Graphical Power Supply Design
This tutorial presents an easy way to predict the precise DC output voltage you will get from a particular
power transformer and reservoir capacitor (assuming you actually have the transformer available to measure),
when delivering a certain current to the load. The peak and RMS ripple current can also be predicted fairly accurately.
We will start with a bridge rectifier as it is conceptually simpler than the two-phase type.
As shown in the diagram on the right, the transformer can be represented as a single source resistance, Rs, while the amplifier circuit
(or whatever happens to be sucking current from the reservoir capacitor) can be represented as a load resistance, Rl.
The reservoir capacitor is the dividing point between these two things- it is here that the bahaviour of the circuit
changes from short pulses of current, to smooth steady current.
It doesn't matter which pair of diodes happen to be conducting, the current flows in Rs and Rl just the same on either cycle.
The source resistance is equal to the resistance of the secondary coil, plus the resistance of the primary coil
when 'reflected' to the secondary:
Rs = Rsec + Rpri/(Vpri/Vsec)^2
Rsec = measured resistance of the secondary winding.
Rpri = measured resistance of the primary winding.
Vpri = RMS primary voltage (e.g., mains voltage).
Vsec = RMS secondary voltage measured with no load.
The amplfifier circuit (or whatever happens to be draining current from the reservoir capacitor)
can be represented as a single load resistance, Rl. This can be estimated simply as:
Rl = Vdc / Iload
Vdc = DC supply voltage after rectification (i.e., the voltage across the reservoir capacitor).
Iload = average DC current demanded by the amplifier circuit.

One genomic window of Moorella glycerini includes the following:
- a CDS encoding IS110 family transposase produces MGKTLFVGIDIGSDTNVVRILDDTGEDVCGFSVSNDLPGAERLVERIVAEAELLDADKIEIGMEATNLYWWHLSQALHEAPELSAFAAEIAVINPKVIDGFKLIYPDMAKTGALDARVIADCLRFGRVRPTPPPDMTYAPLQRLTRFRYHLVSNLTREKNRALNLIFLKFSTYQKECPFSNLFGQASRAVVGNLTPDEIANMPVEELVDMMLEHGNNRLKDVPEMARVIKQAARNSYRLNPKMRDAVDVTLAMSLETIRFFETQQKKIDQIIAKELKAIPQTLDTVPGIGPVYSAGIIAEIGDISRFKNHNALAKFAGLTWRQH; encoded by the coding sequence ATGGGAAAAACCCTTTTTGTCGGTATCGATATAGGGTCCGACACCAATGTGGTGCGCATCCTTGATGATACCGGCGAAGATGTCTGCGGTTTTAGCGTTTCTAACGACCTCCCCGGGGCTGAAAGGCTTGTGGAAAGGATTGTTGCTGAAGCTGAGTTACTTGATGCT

If the amplifer runs in class A then its current demand does not change much with drive level, so as far as the power supply is concerned
it looks like a constant resistance. A class AB amp, on the other hand, will demand less current at idle than at full drive,
so its apparant resistance is not constant. Therefore, when estimating the load resistance, use whichever level of current
you are more interested in. If you're really keen you could do two calculations, one for idle, one for full drive, so with the
following method you could accurately predict the amount of voltage sag you will get under sustained overdrive...
Of course, to find the load resistance we need first to esimate what the DC supply voltage will be. If the circuit were
ideal the capacitor would charge up to the peak AC voltage, or Vrms*sqrt2. This should be close enough as most amplifiers
will adjust their idle current to suit the supply voltage anyway, so they are more-or-less resistive.
Now, you might think that since Rs and Rl for a potential divider we could find the DC output voltage simply by taking
the peak AC voltage and multiplying by the usual formula for a potential divider: Rs/(Rs+Rl). However, that won't work
here because this is a non-linear circuit. Trying to solve non-linear circuit problems with pure maths is tedious, and
sometimes even impossible, but we can use a graphical technique instead:
Assuming we have measured the transformer voltage and resistances, estimated the load resistance, and chosen a value of
reservoir capacitance, then it is easy to predict the DC output voltage of the power supply using the graph on the right.
First calculate the value of f*C*Rl, where f is you mains frequency (50 or 60Hz). Then calculate the ratio Rs/Rl.
The graph then shows what the DC output voltage will be, compared with the AC transformer voltage. (Your value of f*C*Rl